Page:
Strategizing the Role of Local Actors to Enhance Outreach

Strategizing the Role of Local Actors to Enhance Outreach

Umesh Chandra Pandey (Indira Gandhi National Open University IGNOU, Jabalpur, India)
DOI: 10.4018/978-1-5225-1880-8.ch010
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The reach of open universities in any society can be gauged by how well their practitioners are able to sense the information needs of their prospective clientele and put in place responsive information and guidance systems. The Open Universities in developing countries face a challenging situation to create such information services because their prospective clientele are too vulnerable, live mostly in geographically inaccessible areas and are nearly cut off from traditional systems of information dissemination. It's due to this reason that the Indian open universities have long been trying to explore innovative ways of community sensitization. India offers a challenging situation primarily due to its diverse socioeconomic and cultural settings. Indira Gandhi National Open University (IGNOU), having jurisdiction over the entire country, has to face this heterogeneity while planning out its programmes and policies. During three decades of its existence, IGNOU has been using variety of strategies to sensitize the people, enroll them and provide support services right at their doorsteps. However despite the overwhelming response from urban areas, the participation of disadvantaged communities living in deep rural interiors is still a major cause of concern in the university. This chapter critically reviews the issues involved in community sensitization and seeks to evolve a roadmap to reach communities, cut off from the mainstream. The need for information and guidance services has been described in detail. The author's engagements with socioeconomically disadvantaged communities of Madhya Pradesh (India) have been described. The analysis presented here helps to evolve new paradigms for involvement of local actors and gives the recommendations for successful implementation of outreach programmes. Lessons learnt out of such experimentations will be crucially important to implement India's ambitious University's Outreach Programme called “Unnat Bharat Abhiyaan”.
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Despite their sincere efforts, the developing countries have not been able to adequately gear up their educational systems to meet their Human Resource requirements. The dropout rates are high and there is huge mismatch between the output of educational systems and requirements of job market. It is estimated that 20 percent of young people in these countries fail to complete primary schooling(UNESCO Media Services,2012) and don’t possess employable skills. The resulting knowledge gap puts them in to serious disadvantage in a competitive global knowledge economy (World Bank, 2003). One of the major reasons is the poor information services in villages where major proportion of target population lives (Watts and Fretwell, 2004).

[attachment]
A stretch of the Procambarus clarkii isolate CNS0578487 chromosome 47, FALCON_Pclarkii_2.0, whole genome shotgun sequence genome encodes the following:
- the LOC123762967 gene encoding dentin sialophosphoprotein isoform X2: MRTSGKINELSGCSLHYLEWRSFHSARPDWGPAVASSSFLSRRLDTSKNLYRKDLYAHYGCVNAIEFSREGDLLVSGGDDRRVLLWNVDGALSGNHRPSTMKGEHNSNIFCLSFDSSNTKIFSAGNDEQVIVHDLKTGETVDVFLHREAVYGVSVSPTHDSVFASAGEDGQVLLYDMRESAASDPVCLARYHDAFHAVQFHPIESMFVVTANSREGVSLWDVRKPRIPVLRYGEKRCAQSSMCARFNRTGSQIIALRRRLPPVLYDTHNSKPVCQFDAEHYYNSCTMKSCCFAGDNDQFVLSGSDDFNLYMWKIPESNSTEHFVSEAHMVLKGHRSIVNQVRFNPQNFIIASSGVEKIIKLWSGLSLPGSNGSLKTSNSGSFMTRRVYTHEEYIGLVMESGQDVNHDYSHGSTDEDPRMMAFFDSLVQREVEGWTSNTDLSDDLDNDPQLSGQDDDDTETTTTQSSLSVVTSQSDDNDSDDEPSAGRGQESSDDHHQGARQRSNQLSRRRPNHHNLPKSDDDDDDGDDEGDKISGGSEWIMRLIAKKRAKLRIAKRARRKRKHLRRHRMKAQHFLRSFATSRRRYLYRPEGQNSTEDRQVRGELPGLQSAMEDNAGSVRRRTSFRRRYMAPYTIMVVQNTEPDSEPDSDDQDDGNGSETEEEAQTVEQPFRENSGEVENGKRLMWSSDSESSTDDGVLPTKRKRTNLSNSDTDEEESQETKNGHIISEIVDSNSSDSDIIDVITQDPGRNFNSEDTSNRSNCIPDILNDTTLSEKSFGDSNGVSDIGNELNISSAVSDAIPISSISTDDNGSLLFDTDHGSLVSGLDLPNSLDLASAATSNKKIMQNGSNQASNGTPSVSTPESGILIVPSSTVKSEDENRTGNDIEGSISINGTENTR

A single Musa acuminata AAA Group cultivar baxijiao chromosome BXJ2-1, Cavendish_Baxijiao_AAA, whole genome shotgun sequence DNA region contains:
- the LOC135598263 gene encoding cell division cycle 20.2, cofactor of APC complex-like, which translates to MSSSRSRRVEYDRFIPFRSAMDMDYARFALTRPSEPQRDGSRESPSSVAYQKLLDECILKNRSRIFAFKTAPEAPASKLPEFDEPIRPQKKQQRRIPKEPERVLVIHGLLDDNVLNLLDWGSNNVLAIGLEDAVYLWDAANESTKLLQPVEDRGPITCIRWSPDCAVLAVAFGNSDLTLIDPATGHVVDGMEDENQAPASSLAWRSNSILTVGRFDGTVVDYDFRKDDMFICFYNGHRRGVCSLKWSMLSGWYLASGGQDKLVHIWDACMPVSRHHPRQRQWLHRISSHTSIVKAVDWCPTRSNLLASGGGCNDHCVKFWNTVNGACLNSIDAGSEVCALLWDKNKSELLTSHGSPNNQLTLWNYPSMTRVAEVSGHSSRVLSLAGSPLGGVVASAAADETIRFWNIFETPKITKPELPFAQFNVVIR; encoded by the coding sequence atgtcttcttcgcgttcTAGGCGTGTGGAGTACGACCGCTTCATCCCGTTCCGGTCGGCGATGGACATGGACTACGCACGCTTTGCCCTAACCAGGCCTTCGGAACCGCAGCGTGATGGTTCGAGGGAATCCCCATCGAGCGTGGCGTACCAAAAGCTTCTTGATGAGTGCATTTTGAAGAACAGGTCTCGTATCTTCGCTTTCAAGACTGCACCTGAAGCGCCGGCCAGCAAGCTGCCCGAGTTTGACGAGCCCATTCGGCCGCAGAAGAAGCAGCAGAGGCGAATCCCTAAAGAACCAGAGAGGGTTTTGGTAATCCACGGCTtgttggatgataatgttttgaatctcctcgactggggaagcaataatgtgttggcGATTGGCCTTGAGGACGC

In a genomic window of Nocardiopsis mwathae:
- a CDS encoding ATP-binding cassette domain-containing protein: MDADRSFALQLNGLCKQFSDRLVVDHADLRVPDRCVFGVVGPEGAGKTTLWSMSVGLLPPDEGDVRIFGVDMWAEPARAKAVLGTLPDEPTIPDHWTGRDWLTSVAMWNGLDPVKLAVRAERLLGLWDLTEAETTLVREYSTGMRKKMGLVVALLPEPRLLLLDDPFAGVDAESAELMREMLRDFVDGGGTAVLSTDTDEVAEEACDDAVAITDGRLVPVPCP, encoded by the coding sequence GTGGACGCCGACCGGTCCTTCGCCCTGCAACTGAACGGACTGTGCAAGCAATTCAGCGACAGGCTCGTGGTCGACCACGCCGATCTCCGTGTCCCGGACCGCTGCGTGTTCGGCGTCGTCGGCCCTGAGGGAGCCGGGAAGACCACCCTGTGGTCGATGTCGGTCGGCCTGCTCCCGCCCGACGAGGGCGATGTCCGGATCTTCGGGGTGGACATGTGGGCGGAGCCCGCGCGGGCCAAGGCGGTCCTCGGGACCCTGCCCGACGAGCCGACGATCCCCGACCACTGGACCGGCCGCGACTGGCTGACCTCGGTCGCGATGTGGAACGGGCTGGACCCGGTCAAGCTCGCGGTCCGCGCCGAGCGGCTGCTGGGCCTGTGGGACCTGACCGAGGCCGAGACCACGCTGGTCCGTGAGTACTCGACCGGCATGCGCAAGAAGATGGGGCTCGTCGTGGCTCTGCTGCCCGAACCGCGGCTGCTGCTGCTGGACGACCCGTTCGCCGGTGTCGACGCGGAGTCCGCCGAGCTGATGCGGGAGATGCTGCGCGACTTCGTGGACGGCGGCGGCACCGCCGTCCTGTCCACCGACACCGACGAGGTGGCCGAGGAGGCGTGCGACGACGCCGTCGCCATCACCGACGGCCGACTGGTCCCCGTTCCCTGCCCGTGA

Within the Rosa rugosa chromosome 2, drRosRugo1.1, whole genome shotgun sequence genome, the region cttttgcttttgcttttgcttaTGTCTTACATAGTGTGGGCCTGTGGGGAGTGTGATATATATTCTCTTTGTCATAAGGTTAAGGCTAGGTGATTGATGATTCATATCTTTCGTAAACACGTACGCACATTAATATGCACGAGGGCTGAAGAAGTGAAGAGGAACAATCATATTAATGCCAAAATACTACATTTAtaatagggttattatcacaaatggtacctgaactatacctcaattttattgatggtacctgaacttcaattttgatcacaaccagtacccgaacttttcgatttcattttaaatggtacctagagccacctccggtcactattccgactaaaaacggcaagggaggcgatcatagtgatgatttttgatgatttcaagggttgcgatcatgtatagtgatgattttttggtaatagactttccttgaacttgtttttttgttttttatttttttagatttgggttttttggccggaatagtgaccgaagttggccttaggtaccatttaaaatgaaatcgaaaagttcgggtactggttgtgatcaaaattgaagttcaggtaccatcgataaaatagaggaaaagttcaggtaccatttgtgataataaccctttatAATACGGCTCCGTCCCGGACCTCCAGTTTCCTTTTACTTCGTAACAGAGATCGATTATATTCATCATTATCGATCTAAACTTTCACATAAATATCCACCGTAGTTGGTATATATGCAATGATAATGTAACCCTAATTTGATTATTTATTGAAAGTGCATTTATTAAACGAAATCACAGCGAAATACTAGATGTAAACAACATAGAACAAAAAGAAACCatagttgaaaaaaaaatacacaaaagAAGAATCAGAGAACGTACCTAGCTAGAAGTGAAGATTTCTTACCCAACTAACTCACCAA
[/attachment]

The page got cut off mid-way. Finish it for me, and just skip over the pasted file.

In this context, there is an immediate need to sensitize the disadvantaged communities, capacitate them without any clash with their existing livelihoods pursuits and afford them more diversified options for livelihoods. Sustainable Development Goals (SDG) has placed a renewed emphasis on these issues. The following statement by Irini Bokova categorically underscores the importance of education in today’s world (UNESCO, 2015).

Education is a right that transforms lives when it is accessible to all, relevant and underpinned by core shared values. Because quality education is the most influential force for alleviating poverty, improving health and livelihoods, increasing prosperity and shaping more inclusive, sustainable and peaceful societies, it is in everyone's interest to ensure that it is at the centre of the post-2015 development agenda.

Open and Distance Learning (ODL) systems have gained prominence primarily due to their potential to connect to disadvantaged communities belonging to culturally diverse backgrounds (Renae Azziz, 2009 and Smith & Ayers, 2006), strengthen their livelihoods (COL Web Site) and thereby address the Sustainable Development Goals (SDGs).However, it has been a big challenge for ODL institutions to reach out to such communities and sensitize them (UNDP, 2011). Success of ODL systems will ultimately depend upon, how well they are able to respond to socio cultural constraints of disadvantaged communities, build up rapport with them and device suitable support services.

Though ODL systems have been able to generate a sizeable enrolment, most of this enrolment comes from urban based communities which are advantageously placed to access information (Pandey, 2012). The rural areas which inhabit more than 75% of the population still face problems in taking the benefit of ODL systems.The prevalent modes of providing information through newspapers/TV/Radio/internet etc are not accessible to the vast majority of such disadvantaged communities. Face to Face information services are preferred choice for rural poor, but such services are almost nonexistent in deep rural interiors. The disadvantaged communities need support systems to take decisions, to help them test the reliability of information and workout livelihoods solutions for themselves. They not only need information about the career options available to them but also to know the risks attached to each option. It cannot be done just through a one way flow of information through traditional means.

This chapter underscores the need to bring about the involvement of representative organizations of community, narrates the learning experiences from some experimentation and recommends that Community Based Organisations should be capacitated and suitably financially incentivised to involve them in process of information dissemination.

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